This article is sponsored by our friends at Heirloom Restaurant in Beaver. If you are looking for an excellent meal that is made from scratch using local ingredients, Heirloom is the place to be!
A locavore is defined as a person whose diet consists only or principally of locally grown or produced food.
The Local Food Movement
Ana wrote a fantastic article on CSA’s – community sustainable agriculture. We’ve written about local farmers’ markets and also farms such as McConnell’s and Brunton Dairy where one can buy locally grown fruits, vegetables, and dairy. This locavore movement is one that makes all of us at Your Beaver County very, very happy.
I personally loathe grocery shopping at places like Wal-Mart or other big box stores, and simply won’t do it (except for Costco). We all would love to see this movement continue to grow on the local restaurant scene. But for right now, one chef has taken the lead on using sustainable agriculture and locally grown produce, and that’s Chef Rich Montini, owner and executive chef at Heirloom in Beaver.
Chef Rich’s Locavore Background
We’ve written extensively about Chef Rich’s delicious meals that he creates using a myriad of cooking techniques. His execution and attention to detail is flawless. He brings a certain element to the local restaurant scene that was missing here in Beaver County, and that’s a passion for using ingredients that he can actually pick and choose himself.
Chef Rich can trace this passion back to the “old country,” or as I like to call it, “the motherland,” Italy. You see, Montini’s parents, Archie and Mary Lou, came to this country from a small town on the boot you may have heard of – Patrica. Immigrants from that mountain town settled here in Aliquippa, bringing with them the San Rocco Festa.
Gardening is as Italian as making wine, eating figs – the fruit of Caesar and his countrymen – and curing your own soppressata. Immigrants, often poor, from all over Europe grew their own gardens as a way to sustain their way of life. They grew what was needed, canned and jarred food to last them through the winter, and saved, saved, saved.
When they came to America, they brought this skill of gardening with them. “Some of the seeds I use are over 200 years old,” said Mr. Montini. “Back in the old country, it (gardening) was a necessity. Everybody in my family had a garden. To me, now, it’s a way for relaxing.”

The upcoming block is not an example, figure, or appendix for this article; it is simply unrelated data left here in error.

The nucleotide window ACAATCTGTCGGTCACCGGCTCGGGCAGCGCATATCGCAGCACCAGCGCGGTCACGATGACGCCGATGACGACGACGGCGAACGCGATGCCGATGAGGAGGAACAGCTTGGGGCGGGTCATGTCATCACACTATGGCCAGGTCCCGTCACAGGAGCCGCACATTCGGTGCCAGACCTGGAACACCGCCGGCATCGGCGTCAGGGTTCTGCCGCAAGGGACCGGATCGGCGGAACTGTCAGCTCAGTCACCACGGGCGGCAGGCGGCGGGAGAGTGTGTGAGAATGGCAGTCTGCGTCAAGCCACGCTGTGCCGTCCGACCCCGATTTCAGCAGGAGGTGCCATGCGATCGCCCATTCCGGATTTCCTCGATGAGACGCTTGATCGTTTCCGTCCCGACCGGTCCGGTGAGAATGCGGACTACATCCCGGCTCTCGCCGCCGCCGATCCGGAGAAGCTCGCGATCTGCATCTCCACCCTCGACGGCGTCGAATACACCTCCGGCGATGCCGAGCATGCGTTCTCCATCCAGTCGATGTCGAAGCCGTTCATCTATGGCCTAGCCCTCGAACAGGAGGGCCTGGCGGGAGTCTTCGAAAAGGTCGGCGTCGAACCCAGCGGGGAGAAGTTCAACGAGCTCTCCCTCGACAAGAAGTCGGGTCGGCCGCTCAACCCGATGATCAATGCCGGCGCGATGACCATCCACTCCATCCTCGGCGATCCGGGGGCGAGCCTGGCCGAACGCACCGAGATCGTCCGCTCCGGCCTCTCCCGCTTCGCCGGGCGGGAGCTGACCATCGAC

Fresh Local Produce at Heirloom
Among the herbs and vegetables that are grown in Archie Montini’s garden that are used in dishes served at Heirloom are Thai basil, purple basil, pineapple basil, lemon basil, sweet basil, lemongrass, thyme, sage, rosemary, celery, beets, tomatillos, heirloom tomatoes, tiger striped tomatoes, hot peppers, poblano peppers, bell peppers, cayenne peppers, and squash.
You will be hard-pressed to find another restaurant that uses as many locally grown, organic, non-GMO (genetically modified organisms) ingredients as Heirloom does. These plants are tended to with a labor of love.
Chef Rich will use the tomatoes in his ever-popular heirloom tomato watermelon salad; the fresh basil will be put to use in the caprese salad with mozzarella and more heirloom tomatoes; the tomatillos are used in his pico de gallo, a garnish for the fish tacos; the peppers add some heat to the pasta diavolo, a dish my father raved about; the chili peppers are used to make a harissa paste for some Mediterranean-inspired meals; and the sage is used in the chicken saltimbocca.
I believe there’s even more room for growth and creativity on the local restaurant scene. We need more Rich Montini’s in Beaver County. People who aren’t afraid to push the limits and use ingredients that are grown right here in western Pennsylvania.
But for right now, Chef Rich is in a league of his own locally when it comes to using ingredients that he can pick himself. As I’ve stated before in this space, the next time you need an idea for a great meal and outstanding service, visit Heirloom. And don’t forget to bring a bottle of homemade wine.